joining the union
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Joining the Union
October, 2013, Page 134
Portraits by Steve Craft
Kim Moody & Dana Johnson
Kim Moody is a fifth generation Arizona native, product of a pioneering Mormon family that rolled into Thatcher in covered wagons and ox carts forever ago. He’s lived in Downtown Phoenix since the 1960s, and specifically in the Garfield Historic District since 1971, when he founded Alwun House, one of the city’s oldest nonprofit arts foundations. Moody’s also served on the board of the Garfield Organization for years and produces its newsletters, petitions the city to do things like provide more trees along the streets, and recruits volunteers to help plant them.
He does all this and more with his partner, Dana Johnson. They have been together more than 30 years. Like many same-sex couples, they paid attorneys princely sums for a stack of estate papers that give them certain securities. “To say [prohibiting same-sex marriage is] is not discriminatory – heterosexual couples would be considered common-law by now. A long time ago. And they become entitled with all those rights,” Johnson says. “We don’t have rights of visitation at the hospitals unless the hospital grants us.”
Moody and Johnson are not legally married anywhere. They want to wait until it’s legal in Arizona. When that day comes, they’ll have a custom ceremony at Alwun House. And they both believe that day is closer than it’s ever been. “I think we’re now at the point where it’s time that we just stand up and say, ‘I am no different than I was yesterday, or when I was born,’” Moody says. “I am who I am. And I know that you appreciate my work down here and that you have seen my good works, and ‘By your works shall ye be known.’”
Advocates for marriage equality across Arizona exercise cautious optimism in the wake of pivotal Supreme Court decisions.
Silvana Salcido Esparza and Jo Novelli-Blasko sit at the dining room table in their Phoenix home on a hot August afternoon, carefully unfolding their marriage certificate and laying it on the table. It’s an official document from the State of New York, and instead of the usual “groom” field on one half of the document and “bride” on the other, it reads “bride/groom/spouse” on each side. A few feet away in the living room, a teenager Esparza introduces as her son Alex plays video games. The couple gazes down at their certificate of marriage, glowing and gripping each other’s hands while talking about their ceremony at Niagara Falls this past April. “[That day] was pure delight. We started off at the wrong gift shop and by the end of the day, we were dancing in goose poop!” Novelli-Blasko recalls. “We enjoyed the good humor of friends, the unique pleasure of being formally witnessed in our commitment to each other, and the adventure of eloping to a place that is almost as exciting as our relationship.”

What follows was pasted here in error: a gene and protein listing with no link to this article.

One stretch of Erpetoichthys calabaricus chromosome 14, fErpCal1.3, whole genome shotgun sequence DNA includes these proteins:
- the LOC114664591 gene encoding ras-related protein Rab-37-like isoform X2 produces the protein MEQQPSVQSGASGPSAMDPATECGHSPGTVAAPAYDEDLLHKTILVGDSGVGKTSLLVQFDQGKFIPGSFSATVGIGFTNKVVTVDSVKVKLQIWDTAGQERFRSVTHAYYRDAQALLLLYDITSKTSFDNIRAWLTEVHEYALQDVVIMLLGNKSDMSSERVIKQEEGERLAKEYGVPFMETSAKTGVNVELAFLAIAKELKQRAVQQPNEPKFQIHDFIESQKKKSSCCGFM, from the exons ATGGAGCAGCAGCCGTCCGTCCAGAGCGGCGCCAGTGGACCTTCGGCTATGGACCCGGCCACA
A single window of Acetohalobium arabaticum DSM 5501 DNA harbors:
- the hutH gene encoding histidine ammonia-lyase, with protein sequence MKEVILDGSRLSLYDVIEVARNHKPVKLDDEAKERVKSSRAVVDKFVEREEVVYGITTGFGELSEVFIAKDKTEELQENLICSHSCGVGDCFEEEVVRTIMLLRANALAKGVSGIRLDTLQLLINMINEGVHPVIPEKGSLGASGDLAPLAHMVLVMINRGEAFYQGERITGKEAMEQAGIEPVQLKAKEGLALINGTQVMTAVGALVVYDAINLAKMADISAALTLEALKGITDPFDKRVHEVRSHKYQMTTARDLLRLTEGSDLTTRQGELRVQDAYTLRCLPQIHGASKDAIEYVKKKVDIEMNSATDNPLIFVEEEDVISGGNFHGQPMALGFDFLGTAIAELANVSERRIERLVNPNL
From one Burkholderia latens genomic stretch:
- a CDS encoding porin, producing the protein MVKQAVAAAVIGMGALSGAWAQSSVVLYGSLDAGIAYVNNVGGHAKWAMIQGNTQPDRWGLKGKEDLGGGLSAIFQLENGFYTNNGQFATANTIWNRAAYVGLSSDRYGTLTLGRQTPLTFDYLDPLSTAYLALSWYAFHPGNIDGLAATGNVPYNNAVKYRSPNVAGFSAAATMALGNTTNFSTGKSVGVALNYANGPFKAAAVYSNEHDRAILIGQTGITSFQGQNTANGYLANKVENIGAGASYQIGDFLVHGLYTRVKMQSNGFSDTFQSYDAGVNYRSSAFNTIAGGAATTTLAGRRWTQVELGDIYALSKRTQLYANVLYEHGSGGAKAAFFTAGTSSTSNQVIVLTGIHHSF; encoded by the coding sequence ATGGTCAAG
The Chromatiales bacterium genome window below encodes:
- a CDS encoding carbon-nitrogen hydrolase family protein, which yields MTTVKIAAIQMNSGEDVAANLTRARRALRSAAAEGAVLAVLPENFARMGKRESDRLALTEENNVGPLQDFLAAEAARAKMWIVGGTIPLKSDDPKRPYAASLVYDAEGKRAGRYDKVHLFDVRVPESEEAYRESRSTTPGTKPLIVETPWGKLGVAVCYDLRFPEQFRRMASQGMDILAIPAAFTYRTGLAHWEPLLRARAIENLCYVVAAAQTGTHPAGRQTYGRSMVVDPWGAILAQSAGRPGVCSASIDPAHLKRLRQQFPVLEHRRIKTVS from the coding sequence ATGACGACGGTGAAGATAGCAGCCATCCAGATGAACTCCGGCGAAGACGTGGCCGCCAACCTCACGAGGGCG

But it’s a bittersweet celebration for the two women. Their marriage, while legally recognized in New York, is not legal in their home state of Arizona. Like all gay couples who legally married in one of the 13 states that allow gay marriage but reside full-time in a place where it’s prohibited, they have many unanswered questions. In June, the United States Supreme Court delivered a victory to marriage equality advocates by striking down a provision of the Defense of Marriage Act (DOMA) that denied federal benefits to legally married same-sex couples. However, the ruling also incited a flurry of legislative riddles, many of which remain unanswered in the legal ether and will likely be resolved over time on a state-by-state basis.
Despite having a same-sex marriage ban on state law books since 1996 and a constitutional definition of marriage as between one man and one woman, Arizona was quickly pegged a gay marriage “battleground state” by media in the wake of the Supreme Court ruling. Several factors indicate a shift toward marriage equality here – a large number of openly gay or bisexual politicians and supportive colleagues, promising polls among voters, recognition of civil unions in Bisbee and Tucson, and a ballot initiative to try and redefine marriage in the state constitution as “between two persons.” But the opposing side appears battle-ready, too, armed with a state history of voter-approved laws prohibiting gay marriage, an outspoken and highly traditional Roman Catholic clergy, a longstanding majority of conservatives in office, and the home base presence of national powerhouse political advocacy and legislation organizations whose mission is to promote “traditional family values” and “religious freedoms.”
Still, there’s a vast gay, lesbian, bisexual and transgender (LGBT) community in Arizona, and many prominent gay couples who’d like to upend current marriage laws. Some local LGBT couples have been together for many years and have impacted Phoenix in myriad ways, from expanding our culinary cachet and diversifying the political landscape, to running neighborhood improvement projects and fundraising for charities. Similarly, their inability to legally marry affects them in myriad ways, from paying higher taxes to not having guaranteed hospitalization visitation rights if their partner falls ill. “I don’t get a discount on my tax dollars,” Esparza says. “They don’t say, ‘You don’t get the right to get married, so we’re just going to go ahead and discount the tax dollars that you pay, because you don’t get full rights.’ If I pay full dollar, I want full rights.”